Now, we’re left to hope that, when this state gradually turns the economy back on again, the city can maybe pick up where it left off. That might be the best we can hope for at this point, but let’s stay optimistic.

After a quick walk around, it’s hard not to lament all that’s been lost, even though it’s clear that a shutdown was absolutely necessary to flatten the curve and put the region’s healthcare system in a position to do battle with this pandemic.

And it’s momentum that we’ve lost most of all.

Let’s start at MGM Springfield. It’s eerily quiet there, almost as if things are frozen in time. The doors that were never supposed to be locked are now locked. And who can say when they will open again? Likewise, who can say what business will be like when the doors do open again?

After a quick walk around, it’s hard not to lament all that’s been lost, even though it’s clear that a shutdown was absolutely necessary to flatten the curve and put the region’s healthcare system in a position to do battle with this pandemic.

Casino floors are — in the best of times — crowded places with people sitting around blackjack tables, positioned just a few feet from each other at the rows of slot machines, jammed into the food court, and generally milling about, taking it all in. On a busy Friday or Saturday night, it’s difficult to find elbow room. When are people going to want to be in such a place again — especially the older population that makes up such a large part of this casino’s clientele? Indeed, the casino’s best customers are those most at risk.

But that’s just the casino floor. Perhaps the bigger contribution the casino has made has been to vibrancy in the downtown, the nightlife, through events in its ballrooms and shows at the MassMutual Center, Symphony Hall, and other venues. Who can say when there will be another concert, another convention, or even a fundraising dinner for a local nonprofit agency?

People are optimistically eyeing late summer or perhaps the fall as a time when we can return to something approaching ‘normal.’ But how realistic are those projections?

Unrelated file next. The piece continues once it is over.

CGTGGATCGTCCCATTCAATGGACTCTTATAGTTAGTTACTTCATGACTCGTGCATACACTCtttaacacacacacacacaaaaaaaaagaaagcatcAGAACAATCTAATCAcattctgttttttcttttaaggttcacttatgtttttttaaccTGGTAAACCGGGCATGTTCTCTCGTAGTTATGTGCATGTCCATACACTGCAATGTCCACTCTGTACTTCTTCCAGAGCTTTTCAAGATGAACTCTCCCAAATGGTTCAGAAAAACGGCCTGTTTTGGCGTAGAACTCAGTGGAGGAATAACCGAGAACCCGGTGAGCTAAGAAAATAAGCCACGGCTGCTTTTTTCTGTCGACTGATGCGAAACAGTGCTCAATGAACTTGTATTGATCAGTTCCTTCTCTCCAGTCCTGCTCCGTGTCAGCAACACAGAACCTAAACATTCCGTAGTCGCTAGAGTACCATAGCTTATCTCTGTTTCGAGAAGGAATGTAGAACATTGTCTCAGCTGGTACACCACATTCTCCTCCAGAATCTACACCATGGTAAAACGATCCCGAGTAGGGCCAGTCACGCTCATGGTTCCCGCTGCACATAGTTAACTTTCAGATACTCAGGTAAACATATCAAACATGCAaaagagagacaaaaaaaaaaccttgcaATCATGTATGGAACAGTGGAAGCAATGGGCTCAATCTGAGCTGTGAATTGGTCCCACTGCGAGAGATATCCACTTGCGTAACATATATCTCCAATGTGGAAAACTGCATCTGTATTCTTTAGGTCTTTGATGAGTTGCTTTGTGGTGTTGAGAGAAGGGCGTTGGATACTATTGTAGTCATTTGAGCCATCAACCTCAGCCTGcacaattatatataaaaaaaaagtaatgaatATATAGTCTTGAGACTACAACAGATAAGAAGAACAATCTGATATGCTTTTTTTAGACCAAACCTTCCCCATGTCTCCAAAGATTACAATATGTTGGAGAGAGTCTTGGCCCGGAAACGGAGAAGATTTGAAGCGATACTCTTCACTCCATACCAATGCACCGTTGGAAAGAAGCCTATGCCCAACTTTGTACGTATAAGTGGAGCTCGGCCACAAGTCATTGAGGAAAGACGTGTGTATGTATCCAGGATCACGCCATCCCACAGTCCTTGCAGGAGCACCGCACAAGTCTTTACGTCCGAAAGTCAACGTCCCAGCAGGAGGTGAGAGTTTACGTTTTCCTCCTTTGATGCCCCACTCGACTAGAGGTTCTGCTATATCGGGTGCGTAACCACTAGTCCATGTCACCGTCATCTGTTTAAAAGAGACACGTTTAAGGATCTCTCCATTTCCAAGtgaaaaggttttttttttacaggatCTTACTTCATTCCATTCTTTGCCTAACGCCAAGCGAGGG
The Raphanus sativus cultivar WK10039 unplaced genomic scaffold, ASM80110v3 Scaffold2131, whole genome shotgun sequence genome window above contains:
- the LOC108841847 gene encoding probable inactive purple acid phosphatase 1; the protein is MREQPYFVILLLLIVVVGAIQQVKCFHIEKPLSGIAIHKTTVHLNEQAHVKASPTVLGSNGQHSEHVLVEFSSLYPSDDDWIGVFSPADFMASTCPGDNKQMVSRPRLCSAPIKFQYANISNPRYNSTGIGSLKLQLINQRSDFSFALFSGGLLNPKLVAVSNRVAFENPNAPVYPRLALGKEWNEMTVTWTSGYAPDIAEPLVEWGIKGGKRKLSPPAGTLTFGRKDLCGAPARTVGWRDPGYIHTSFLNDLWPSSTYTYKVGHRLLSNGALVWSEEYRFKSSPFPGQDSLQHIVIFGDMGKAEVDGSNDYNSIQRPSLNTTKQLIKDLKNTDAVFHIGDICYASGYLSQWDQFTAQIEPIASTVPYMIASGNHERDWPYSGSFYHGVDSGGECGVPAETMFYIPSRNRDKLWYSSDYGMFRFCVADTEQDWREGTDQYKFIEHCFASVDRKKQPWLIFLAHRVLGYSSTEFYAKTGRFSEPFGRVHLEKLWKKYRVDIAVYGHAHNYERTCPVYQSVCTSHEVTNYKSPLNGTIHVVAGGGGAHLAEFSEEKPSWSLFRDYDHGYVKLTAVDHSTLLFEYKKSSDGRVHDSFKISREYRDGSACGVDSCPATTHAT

Walk around Springfield, and most of the signs of progress, the indicators that this was a city on the rise, are now as silent as the casino.

There’s the Amazing World of Dr. Seuss Museum, which was bringing families from every corner of the country to Springfield. It is now closed. So too is the Basketball Hall of Fame, which has undergone extensive renovations and was looking forward to a huge year as it inducts one of its most prestigious classes of honorees this fall.

The YMCA of Greater Springfield, which recently moved into Tower Square amid considerable fanfare as it started an intriguing chapter in its life, has seen both its fitness center and daycare center, its two largest revenue producers, shut down within just a month or two of opening.

At Union Station, the rail service that was starting to pick up steam has suffered a tremendous setback. People are now reluctant to get on trains, and even if they weren’t reluctant, there are really no places the train can take them — most workplaces are shut down, and so is every cultural attraction in New York.

Meanwhile, the restaurants that were such a big part of the city’s rebirth are now quiet, except for takeout, and many of the new businesses that had moved onto Bridge Street and other locations are locked down with their employees working from home — if they’re still working.

The lockdown, or shutdown, or whatever one wants to call it, isn’t even a month old yet. But it seems like an eternity. And for Springfield, it could not have come at a worse time — not that there’s ever a good time for a pandemic.

The pieces were starting to fall into the place, and the outlook was generally quite positive.

And now?

We have to hope that momentum is all we’ve lost, and that we haven’t lost too much of that precious commodity.

George O’Brien is the editor of BusinessWest.

Coronavirus Opinion

Opinion

By George O’Brien

 

Remember that classic scene in Young Frankenstein (even you Millennials have seen it, I’m sure) when Gene Wilder (Dr. Frederick Frankenstein, pronounced Frankensteeen), and Marty Feldman (Igor) are in the graveyard digging up the corpse that will become the monster. Wilder says, “what a filthy job!” Feldman says, “it could be worse.” Wilder asks, “how could it possibly be worse?” Feldman says, “could be raining.”